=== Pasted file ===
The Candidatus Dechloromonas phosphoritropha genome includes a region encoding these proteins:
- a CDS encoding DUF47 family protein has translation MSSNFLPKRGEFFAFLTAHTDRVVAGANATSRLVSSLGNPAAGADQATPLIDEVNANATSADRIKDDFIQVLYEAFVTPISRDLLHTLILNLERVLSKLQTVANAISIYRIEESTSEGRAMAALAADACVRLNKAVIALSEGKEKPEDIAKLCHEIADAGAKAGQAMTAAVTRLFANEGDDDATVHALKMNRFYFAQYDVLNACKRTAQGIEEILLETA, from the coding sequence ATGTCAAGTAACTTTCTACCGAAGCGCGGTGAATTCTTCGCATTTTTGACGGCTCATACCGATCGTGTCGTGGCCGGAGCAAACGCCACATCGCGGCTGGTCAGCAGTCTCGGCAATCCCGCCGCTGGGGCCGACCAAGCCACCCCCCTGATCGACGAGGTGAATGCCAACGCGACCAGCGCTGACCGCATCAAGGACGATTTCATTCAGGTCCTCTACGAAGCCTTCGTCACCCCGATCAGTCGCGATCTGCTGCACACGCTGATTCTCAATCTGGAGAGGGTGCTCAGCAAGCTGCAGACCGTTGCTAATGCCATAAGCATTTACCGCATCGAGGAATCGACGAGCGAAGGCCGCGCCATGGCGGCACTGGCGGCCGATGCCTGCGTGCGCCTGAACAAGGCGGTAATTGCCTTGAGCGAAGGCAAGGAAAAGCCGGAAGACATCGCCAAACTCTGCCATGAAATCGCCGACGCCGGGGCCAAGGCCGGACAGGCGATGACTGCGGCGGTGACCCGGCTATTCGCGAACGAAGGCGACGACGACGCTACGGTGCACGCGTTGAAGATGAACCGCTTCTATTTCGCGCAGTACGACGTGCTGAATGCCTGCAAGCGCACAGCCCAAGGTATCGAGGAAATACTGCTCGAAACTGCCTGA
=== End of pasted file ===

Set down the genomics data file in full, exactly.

The Candidatus Dechloromonas phosphoritropha genome includes a region encoding these proteins:
- a CDS encoding DUF47 family protein has translation MSSNFLPKRGEFFAFLTAHTDRVVAGANATSRLVSSLGNPAAGADQATPLIDEVNANATSADRIKDDFIQVLYEAFVTPISRDLLHTLILNLERVLSKLQTVANAISIYRIEESTSEGRAMAALAADACVRLNKAVIALSEGKEKPEDIAKLCHEIADAGAKAGQAMTAAVTRLFANEGDDDATVHALKMNRFYFAQYDVLNACKRTAQGIEEILLETA, from the coding sequence ATGTCAAGTAACTTTCTACCGAAGCGCGGTGAATTCTTCGCATTTTTGACGGCTCATACCGATCGTGTCGTGGCCGGAGCAAACGCCACATCGCGGCTGGTCAGCAGTCTCGGCAATCCCGCCGCTGGGGCCGACCAAGCCACCCCCCTGATCGACGAGGTGAATGCCAACGCGACCAGCGCTGACCGCATCAAGGACGATTTCATTCAGGTCCTCTACGAAGCCTTCGTCACCCCGATCAGTCGCGATCTGCTGCACACGCTGATTCTCAATCTGGAGAGGGTGCTCAGCAAGCTGCAGACCGTTGCTAATGCCATAAGCATTTACCGCATCGAGGAATCGACGAGCGAAGGCCGCGCCATGGCGGCACTGGCGGCCGATGCCTGCGTGCGCCTGAACAAGGCGGTAATTGCCTTGAGCGAAGGCAAGGAAAAGCCGGAAGACATCGCCAAACTCTGCCATGAAATCGCCGACGCCGGGGCCAAGGCCGGACAGGCGATGACTGCGGCGGTGACCCGGCTATTCGCGAACGAAGGCGACGACGACGCTACGGTGCACGCGTTGAAGATGAACCGCTTCTATTTCGCGCAGTACGACGTGCTGAATGCCTGCAAGCGCACAGCCCAAGGTATCGAGGAAATACTGCTCGAAACTGCCTGA